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Omnibus insurance clause does not cover Second Permittee.

Payne v. Erie Insurance Exchange, et al.
--- A.3d--- (2014) (not yet published)

by Gregory Emrick, Associate
Semmes, Bowen & Semmes (

In February 2008, Plaintiff was struck by a vehicle being operated by Abdulkhalek, but which was owned by Alan Dwyer (“Mr. Dwyer”) for the use of his 34-year old daughter, Karen Dwyer (“Daughter”) who suffered from Lupus. Erie Insurance Exchange (“Erie”) provided insurance to Dwyer. While Mr. Dwyer had given his daughter the vehicle to use as she wished, he imposed one significant restriction – Abdulkhalek, the father of her children, was not permitted to operate the vehicle. On February 11, 2008, his Daughter was ill from Lupus, and she requested that Abdulkhalek use the vehicle to pick up the kids. Though the school was two blocks away in the same housing development, Abdulkhalek took the vehicle to a gas station a few miles away. As he was leaving the gas station, he drove into the back of Plaintiff’s vehicle. Thereafter, Plaintiff filed a lawsuit against Abdulkhalek and Erie. At the pretrial hearing, the trial court denied Plaintiff’s motion for declaratory judgment and summary judgment, and granted Erie’s motion for summary judgment. Plaintiff timely appealed.

The Court of Special Appeals observed that the appeal turned on the resolution of one question, “whether coverage under the omnibus clause of Erie’s insurance policy extended from [Mr. Dwyer] to Abdulkhalek.” The Court first addressed the distinction between “use” and “operation” of the vehicle, noting that a first permittee, like his Daugher, could use a vehicle while only being a passenger, though not operating the vehicle. The use of a vehicle “includes both the active modality of driving and the passive modality of being driven.” The omnibus clause would provide coverage for an accident as long as the first permittee was present in the car, even if a second permittee was actually operating the vehicle. Absent the first permittee’s presence the second permittee was not normally entitled to coverage.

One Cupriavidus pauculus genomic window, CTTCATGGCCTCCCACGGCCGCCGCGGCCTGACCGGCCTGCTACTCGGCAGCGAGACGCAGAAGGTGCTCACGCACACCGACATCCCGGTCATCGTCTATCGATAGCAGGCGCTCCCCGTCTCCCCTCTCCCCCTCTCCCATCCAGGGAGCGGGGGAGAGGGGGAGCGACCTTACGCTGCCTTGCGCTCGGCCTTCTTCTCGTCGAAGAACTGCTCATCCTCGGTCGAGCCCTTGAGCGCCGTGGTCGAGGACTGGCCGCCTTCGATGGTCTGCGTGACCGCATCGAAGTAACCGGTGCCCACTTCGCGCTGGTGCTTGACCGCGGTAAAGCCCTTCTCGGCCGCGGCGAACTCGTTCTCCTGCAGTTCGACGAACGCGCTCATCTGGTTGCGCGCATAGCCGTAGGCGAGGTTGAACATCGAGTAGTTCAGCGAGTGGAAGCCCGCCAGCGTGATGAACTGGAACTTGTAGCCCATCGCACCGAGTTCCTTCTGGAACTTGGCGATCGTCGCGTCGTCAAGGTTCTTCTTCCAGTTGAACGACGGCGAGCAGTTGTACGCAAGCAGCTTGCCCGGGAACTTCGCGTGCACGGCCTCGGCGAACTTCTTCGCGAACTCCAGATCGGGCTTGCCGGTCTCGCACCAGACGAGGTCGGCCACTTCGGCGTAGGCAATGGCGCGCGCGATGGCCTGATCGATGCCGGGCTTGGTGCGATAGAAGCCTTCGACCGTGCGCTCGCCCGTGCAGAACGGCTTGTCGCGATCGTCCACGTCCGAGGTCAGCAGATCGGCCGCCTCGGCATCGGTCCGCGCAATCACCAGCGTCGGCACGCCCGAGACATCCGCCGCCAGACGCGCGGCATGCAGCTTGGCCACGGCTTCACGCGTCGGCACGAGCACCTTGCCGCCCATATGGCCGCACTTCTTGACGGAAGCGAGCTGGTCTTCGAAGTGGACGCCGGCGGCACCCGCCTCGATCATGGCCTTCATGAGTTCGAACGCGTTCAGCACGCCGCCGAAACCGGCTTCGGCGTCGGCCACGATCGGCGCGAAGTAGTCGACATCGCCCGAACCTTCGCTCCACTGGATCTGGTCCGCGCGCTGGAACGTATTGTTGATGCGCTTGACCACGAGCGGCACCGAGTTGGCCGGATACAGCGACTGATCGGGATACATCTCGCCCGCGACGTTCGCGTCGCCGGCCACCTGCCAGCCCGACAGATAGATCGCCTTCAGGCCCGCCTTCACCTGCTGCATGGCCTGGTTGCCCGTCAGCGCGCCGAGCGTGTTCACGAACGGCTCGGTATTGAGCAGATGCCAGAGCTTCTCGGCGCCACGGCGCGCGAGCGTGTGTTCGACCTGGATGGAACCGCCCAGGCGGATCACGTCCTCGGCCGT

The Court also observed that a second sufficient reason existed for the denial of coverage, namely that Abdulkhalek had been specifically excluded from using the vehicle. When the “limits place by the named insured on the grant of permissive use are unambiguous, those scope limitations are not to be ignored.” The Court then identified the limited exceptions that could extend coverage, including where the first permittee was riding in the vehicle, and where the second permittee’s driving was necessitated by an emergency.

The Court held that the circumstances surrounding Abdulkhalek’s use of the vehicle did not rise to an emergency, and further held that even if he had been granted limited authority for the use of the vehicle, Abdulkhalek was not using the vehicle for the designated purpose when he went to the gas station instead of the school. In affirming the trial court’s grant of summary judgment to Erie, the Court stated:

It is not the case that a grant of permissive use is made by the named insured to the first permittee and later regranted from the first permittee to the second permittee in a second transfer of permission. It is rather that the grant is made on a single occasion from the named insured to the first permittee and, implicitly, because the first permittee need not drive the car himself, to whatever agents or servants the first permittee may subsequently procure to do the driving for him. The grant may well have contemplated such a possible agency from the beginning.

When the first permittee designates an agent to drive him or her some place, that is not a second grant of a permissive use. It is only an incident or implementation by the first permittee of the original grant of the use. The so-called “second permittee” is simply an agent for the limited purpose of driving.